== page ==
As is often the case on M&TV, the release of a movie can attract comparisons with real world parallels, prompting people to postulate over whether the events of one can in some way inform the construction, media treatment or release strategy of another.

Whilst David Finchers' Gone Girl is indeed based on a book that predates the Pistorious case by some margin, is there any evidence that David Fincher was in some way influenced or affected by the events of the Pistorious trial?

Both feature a man undergoing a trial by public opinion over the supposed murder of his wife, both purportedly high profile cases in which the media conduct a forensic witch hunt of the accused's personality...

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I wouldn't go as far as to suggest that the Pistorious case created the necessary ballast of interest to greenlight the movie, but is it improbable that Fincher could have 'played up' or focused on elements of the book in response to the recent ongoing events in the news cycle?

For example, has Fincher (or even Gillian Flynn, who wrote both the novel and the screenplay) discussed the thematic similarities between the text and the case?

I'm not looking for an analysis of how the film differs from the Pistorious case: it is unarguably not an adaptation or transplantation, but surely the similarities have had a resonance somewhere?

  • 1
    I'm not sure I see it. The similarities you mention are how the media always reacts to celebrity trials, sometimes even non-celebrities like all the mass shooting kids. Sep 17, 2014 at 1:32
  • @CrowTRobot The media isn't usually presented a sacrificial lamb/public adversary in such a high profile case... Napoleon is right with saying OJ is the nearest comparible case, but OJ was almost 20 years ago: this was all happening as the film was in production, did no-one from Finchers production indicate they were open to influences from the case? I wonder... Sep 17, 2014 at 8:17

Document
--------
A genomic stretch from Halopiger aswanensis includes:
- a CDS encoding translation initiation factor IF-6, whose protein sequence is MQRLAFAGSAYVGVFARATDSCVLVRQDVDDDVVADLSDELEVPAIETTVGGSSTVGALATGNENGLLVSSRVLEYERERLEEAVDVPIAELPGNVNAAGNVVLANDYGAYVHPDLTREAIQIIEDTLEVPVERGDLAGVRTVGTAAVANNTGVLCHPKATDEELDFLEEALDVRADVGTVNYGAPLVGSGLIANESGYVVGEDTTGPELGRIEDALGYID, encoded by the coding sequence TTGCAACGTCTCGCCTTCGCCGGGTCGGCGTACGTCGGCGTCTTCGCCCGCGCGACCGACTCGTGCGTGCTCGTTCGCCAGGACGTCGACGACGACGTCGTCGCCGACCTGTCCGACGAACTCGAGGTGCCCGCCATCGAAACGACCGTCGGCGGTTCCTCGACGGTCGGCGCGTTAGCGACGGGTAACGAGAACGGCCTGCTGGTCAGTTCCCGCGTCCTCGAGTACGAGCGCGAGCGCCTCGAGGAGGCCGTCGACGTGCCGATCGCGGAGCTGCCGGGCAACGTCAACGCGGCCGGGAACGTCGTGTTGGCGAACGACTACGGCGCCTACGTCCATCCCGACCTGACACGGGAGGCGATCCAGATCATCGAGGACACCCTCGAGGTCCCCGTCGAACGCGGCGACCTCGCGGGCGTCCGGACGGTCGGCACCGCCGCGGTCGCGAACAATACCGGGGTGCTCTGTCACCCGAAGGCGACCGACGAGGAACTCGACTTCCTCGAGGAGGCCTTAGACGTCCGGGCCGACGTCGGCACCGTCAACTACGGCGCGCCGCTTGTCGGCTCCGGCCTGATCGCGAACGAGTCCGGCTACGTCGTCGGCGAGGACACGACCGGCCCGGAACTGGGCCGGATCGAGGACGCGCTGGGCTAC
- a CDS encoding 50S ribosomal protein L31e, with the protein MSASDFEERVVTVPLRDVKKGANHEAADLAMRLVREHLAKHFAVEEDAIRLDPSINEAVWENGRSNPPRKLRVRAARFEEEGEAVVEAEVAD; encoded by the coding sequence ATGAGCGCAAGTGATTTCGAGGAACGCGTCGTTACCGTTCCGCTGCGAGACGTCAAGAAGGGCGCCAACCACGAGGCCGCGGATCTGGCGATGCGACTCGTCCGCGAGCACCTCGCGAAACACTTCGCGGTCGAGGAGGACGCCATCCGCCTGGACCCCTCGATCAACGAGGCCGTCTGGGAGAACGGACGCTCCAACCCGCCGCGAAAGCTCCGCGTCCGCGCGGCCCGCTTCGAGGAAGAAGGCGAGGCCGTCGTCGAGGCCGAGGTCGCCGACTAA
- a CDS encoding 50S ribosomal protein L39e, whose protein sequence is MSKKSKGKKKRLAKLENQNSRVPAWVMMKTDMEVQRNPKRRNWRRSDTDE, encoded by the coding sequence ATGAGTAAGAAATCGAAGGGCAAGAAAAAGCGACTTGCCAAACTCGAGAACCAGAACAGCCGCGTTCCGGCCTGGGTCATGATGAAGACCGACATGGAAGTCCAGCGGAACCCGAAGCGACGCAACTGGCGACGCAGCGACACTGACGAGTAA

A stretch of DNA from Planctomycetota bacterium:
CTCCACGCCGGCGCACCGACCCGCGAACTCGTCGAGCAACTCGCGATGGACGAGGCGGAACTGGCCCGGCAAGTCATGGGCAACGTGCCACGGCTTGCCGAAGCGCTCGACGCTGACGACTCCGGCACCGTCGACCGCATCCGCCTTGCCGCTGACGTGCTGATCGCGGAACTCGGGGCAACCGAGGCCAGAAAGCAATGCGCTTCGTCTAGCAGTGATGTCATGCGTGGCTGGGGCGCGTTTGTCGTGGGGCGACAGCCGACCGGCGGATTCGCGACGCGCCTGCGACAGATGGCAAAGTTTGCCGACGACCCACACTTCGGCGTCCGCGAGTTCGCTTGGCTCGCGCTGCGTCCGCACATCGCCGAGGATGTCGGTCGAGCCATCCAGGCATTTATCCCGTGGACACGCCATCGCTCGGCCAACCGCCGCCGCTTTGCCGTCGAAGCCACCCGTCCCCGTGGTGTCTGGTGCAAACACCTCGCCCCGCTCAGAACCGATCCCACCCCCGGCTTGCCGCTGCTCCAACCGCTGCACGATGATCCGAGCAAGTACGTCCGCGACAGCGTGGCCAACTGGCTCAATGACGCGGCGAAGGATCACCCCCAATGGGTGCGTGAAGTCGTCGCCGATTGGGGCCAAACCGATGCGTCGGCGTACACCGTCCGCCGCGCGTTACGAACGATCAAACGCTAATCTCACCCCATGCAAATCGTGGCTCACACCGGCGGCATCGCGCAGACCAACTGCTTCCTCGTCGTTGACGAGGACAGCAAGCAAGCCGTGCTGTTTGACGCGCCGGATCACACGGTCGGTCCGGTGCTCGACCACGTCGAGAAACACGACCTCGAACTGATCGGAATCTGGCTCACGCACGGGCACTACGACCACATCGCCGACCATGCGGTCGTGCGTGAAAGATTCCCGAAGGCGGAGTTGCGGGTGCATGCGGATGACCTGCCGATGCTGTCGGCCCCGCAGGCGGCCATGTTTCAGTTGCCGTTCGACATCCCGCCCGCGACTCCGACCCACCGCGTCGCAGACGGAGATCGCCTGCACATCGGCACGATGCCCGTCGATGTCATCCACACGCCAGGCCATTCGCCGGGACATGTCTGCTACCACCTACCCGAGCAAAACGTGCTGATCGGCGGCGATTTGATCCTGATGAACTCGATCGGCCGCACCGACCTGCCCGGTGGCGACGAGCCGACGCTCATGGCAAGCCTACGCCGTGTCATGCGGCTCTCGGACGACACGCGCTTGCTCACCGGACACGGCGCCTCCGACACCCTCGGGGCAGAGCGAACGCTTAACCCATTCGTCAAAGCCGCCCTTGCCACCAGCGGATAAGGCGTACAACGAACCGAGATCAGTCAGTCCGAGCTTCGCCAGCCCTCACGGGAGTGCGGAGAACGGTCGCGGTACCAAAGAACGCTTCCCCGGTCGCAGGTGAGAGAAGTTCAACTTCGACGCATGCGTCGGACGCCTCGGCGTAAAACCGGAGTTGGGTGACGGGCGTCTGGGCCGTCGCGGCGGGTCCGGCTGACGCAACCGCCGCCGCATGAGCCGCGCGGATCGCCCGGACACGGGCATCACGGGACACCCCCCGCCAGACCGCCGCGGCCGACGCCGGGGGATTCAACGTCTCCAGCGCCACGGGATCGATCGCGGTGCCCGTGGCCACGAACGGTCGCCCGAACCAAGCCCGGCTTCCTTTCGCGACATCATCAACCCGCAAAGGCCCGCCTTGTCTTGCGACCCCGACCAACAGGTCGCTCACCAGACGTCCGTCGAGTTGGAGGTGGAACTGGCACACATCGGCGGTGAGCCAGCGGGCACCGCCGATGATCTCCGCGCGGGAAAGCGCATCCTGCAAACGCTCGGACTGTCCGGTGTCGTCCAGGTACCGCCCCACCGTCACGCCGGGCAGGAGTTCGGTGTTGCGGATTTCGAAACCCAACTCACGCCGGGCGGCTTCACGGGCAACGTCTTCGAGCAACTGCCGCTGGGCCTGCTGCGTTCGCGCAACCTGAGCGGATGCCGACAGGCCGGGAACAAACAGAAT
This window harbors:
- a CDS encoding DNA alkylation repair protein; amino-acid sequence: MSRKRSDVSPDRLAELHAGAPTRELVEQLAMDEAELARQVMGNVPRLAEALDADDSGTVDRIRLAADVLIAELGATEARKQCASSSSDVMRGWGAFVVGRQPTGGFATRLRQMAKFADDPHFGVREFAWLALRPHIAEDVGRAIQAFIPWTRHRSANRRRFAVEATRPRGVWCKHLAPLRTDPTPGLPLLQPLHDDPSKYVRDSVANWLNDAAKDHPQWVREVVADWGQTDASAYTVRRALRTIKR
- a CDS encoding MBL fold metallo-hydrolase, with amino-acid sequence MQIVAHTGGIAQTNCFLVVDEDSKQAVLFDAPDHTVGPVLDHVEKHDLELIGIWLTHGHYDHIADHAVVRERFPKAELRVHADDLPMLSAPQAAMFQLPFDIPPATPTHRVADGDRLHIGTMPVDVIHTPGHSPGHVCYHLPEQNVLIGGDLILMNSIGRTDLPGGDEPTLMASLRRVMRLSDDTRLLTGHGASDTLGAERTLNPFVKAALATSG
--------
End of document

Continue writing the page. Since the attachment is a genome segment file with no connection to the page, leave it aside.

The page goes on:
• Good question but probably a bit premature. I doubt there could be a comprehensive answer to it before we can actually see the film... Unless you don't mind waiting a week. ;)
    – Walt
    Sep 17, 2014 at 9:22
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    The only real similarities between these two is that they involve both man and wife/girlfriend. Not sure if you actually read the book or not, but it sounds like you're just going off the trailer.
    – pt18cher
    Sep 17, 2014 at 11:41
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    @pt18cher, yeah... premature perhaps...but watching the press screening of this film is what prompted me to ask this question, so yeah I have seen the film: and read the book. As I've pointed out, the book is largely irrelevant here, I personally feel the film's remediation responded to the Pistorious case in its adaptation, I'd just like to know if its been acknowledged... Sep 17, 2014 at 21:43

2 Answers 2



There is no sourced evidence that the circumstances surrounding the Oscar Pistorious case had any influence on filmmakers.


There is evidence that it was based to some degree on the Scott Peterson case. Author Gillian Flynn and the film's director, David Fincher have both made references to Scott Peterson and the circumstances surrounding the events of the case.

While Gillian Flynn denies that Nick Dunne is based on Scott Peterson, she does refer to him in an interview with Entertainment Weekly:

I definitely didn’t want to do anything specific. One could point to Scott and Lacey Peterson — they were certainly a good-looking couple. But they’re always good-looking couples. That’s why they end up on TV. You don’t normally see incredibly ugly people who’ve gone missing and it becomes a sensation. It could be any number of those types of cases, but that was what kind of interested me: the selection and the packaging of a tragedy. In a way, I reverse-engineered some of it. What’s going to amp up the media’s interest in this, and what’s going to make it believable that the media’s going to descend on this?

The Scott Peterson case had more of an influence on David Fincher while making the movie. In a 2014 interview with Playboy, Fincher states that the Scott Peterson case was a jumping off point: